The company has an ARPU target for the core business of $12 to $60 per year. Unfortunately, their biggest success so far is in Malaysia where their ARPU is much lower. Vringo needs to demonstrate a combination of higher ARPU from the core business and validate their Facetones business and revenue model. Even if the ARPU in the core business doesn’t achieve the target ARPU a number much higher than the current $1.20 from Malaysia will be well received. This is an important trend to watch.

Vringo has aggressive goals for Facetones including 1m downloads and 500,000 active users by January. We know these numbers are likely to shift as they get more experience and build a bigger base of data. Our guess is that they will see the 30/10/10 rule start to be a factor in their business.[1] However, many active users they get their target revenue calls for $0.10 to $0.50/month in ad revenue share. A rough estimate would say that every 1m users translates into $1m of quarterly revenue.

Since IP and patents have been such a popular topic with investors lately it's worth noting that Vringo has taken steps to protect their position with 22 filed applications and 2 granted patents so far. There's no easy way to put a value on these but at a minimum they provide a degree of protection.

Vringo recently acquired Zlango which at least on the surface is a silly mobile application that automatically inserts little graphics into your SMS traffic. If you type "martini" you get a little picture of a martini in your text. It’s hard to get excited about the Zlango business. We will assume that the real reasons are the addition of carrier relationships, customers, and geographies. This is another area to watch for further developments.

The management team includes the founder/entrepreneur Jon Medved who is well-known in startup circles and some of our own contacts. He has added members to the operational management team like Andrew Perlman, the President who has a background in consumer entertainment, and Ellen Cohl who is the CFO was at Arthur Anderson. We can't say much about the board now although it wouldn't be surprising if Vringo updates it as they transition into a more commercial company.

Vringo is essentially a public venture-stage company that is now in revenue mode. They just completed a financing with Benchmark Capital and DAG Ventures to add operating capital and fund the Zlango acquisition. Their revenues for the first two quarters of 2011 were $147,000 and $227,000 respectively. Those are small numbers but at least they are growing fast on a sequential basis. Facetones grew from nothing in Q1 to 22% of revenue in Q2. The company lost $1.5m in Q2.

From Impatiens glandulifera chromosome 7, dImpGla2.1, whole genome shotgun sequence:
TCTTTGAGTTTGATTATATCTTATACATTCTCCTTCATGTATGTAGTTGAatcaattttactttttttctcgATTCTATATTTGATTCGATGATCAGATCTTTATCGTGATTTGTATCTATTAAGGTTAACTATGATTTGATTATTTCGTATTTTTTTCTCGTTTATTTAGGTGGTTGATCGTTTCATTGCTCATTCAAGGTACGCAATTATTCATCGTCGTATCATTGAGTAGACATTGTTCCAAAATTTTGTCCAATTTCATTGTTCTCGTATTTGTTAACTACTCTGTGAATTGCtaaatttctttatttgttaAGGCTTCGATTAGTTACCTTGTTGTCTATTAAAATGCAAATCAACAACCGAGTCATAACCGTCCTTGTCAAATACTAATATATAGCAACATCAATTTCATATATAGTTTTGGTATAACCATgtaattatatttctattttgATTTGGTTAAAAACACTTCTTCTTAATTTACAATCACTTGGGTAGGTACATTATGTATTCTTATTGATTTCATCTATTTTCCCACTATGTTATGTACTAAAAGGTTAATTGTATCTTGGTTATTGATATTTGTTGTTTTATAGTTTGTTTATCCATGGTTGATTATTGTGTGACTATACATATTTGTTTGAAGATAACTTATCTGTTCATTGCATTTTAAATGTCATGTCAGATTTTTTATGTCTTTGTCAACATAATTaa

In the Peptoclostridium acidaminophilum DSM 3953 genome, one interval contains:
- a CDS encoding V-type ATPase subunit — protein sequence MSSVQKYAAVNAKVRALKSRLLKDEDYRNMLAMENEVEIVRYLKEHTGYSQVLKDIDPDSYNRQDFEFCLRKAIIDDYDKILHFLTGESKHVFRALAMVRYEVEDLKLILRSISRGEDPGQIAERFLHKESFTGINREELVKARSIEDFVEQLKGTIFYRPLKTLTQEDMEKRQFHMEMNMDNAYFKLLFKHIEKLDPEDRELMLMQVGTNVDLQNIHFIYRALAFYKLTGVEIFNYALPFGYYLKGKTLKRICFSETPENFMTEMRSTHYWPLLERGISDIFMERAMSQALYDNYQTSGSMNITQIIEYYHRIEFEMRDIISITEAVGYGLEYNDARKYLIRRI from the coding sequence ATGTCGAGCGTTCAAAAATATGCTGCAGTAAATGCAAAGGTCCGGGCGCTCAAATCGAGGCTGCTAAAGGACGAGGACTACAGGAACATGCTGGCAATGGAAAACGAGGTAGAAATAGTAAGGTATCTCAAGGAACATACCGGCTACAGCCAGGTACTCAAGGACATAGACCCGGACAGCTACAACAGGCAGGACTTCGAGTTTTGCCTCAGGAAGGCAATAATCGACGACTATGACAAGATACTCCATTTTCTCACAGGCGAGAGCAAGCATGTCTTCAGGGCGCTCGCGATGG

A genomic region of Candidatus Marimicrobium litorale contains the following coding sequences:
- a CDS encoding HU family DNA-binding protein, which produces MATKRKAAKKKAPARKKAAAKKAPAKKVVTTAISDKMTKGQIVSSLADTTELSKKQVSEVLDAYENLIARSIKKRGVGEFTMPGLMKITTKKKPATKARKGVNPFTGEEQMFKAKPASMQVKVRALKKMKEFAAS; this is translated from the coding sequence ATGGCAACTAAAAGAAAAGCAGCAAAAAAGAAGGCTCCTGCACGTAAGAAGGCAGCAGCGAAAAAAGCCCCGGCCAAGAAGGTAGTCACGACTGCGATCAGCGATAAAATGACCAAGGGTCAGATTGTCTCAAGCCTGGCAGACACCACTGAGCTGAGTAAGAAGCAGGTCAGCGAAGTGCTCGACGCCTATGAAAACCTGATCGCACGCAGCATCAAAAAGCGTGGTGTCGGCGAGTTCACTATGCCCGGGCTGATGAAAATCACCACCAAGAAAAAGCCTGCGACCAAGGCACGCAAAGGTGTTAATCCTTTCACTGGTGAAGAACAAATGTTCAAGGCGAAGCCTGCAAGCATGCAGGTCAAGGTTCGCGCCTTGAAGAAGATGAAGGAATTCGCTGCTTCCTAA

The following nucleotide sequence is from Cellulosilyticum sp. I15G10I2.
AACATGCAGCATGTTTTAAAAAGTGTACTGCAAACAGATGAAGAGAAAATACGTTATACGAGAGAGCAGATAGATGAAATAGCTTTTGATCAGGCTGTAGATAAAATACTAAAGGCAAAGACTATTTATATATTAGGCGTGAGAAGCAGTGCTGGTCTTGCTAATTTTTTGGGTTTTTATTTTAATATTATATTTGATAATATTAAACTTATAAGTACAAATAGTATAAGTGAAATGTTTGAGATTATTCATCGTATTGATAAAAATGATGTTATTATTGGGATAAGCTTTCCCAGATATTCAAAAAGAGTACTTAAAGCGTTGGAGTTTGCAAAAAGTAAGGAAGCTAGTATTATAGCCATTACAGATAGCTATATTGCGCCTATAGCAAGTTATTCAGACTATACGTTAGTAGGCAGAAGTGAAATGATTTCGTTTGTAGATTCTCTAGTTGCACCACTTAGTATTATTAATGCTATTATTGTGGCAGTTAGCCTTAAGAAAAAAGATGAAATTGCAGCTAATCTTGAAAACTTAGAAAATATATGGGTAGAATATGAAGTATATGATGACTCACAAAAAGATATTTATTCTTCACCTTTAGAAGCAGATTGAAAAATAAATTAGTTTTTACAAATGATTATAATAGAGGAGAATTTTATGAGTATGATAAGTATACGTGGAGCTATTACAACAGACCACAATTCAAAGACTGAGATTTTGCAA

It’s early days for Vringo, and the company has lots of hard work ahead of it. At 1m users, the company will reach $4m in annual revenues. We'll use a price to revenue multiple range of 3-6x yielding a $12m to $24m market cap as a bottom. The scalability of the model is what makes it hard to pinpoint the right valuation. Although it comes with challenges and expenses, the company could reach 10m users and still only have a single digit percentage share of the total market opportunity. That realization would drive revenues to $40m+ and absorb all the additional shares that will be available if the company is successful.

Stated shares outstanding are only 5.8m but share count will expand rapidly with higher stock prices and profitability. For example, there are 8m warrants out at a strike price of $5.06 a share.

In the short to medium term, we'd expect the shares to move up on continued progress and maybe even revisit the IPO price of $4.60. At that level the shares will need some additional visibility on sustained revenue growth and margins to move higher. Still from the current $1.60 that is a substantial move.

If the company continues to develop their business, we will revisit the stock for ongoing coverage as part of our “connected consumer” practice.

[1] “The Rule of 30/10/10” Fred Wilson Blog Post.

Source: Connected Consumer: Vringo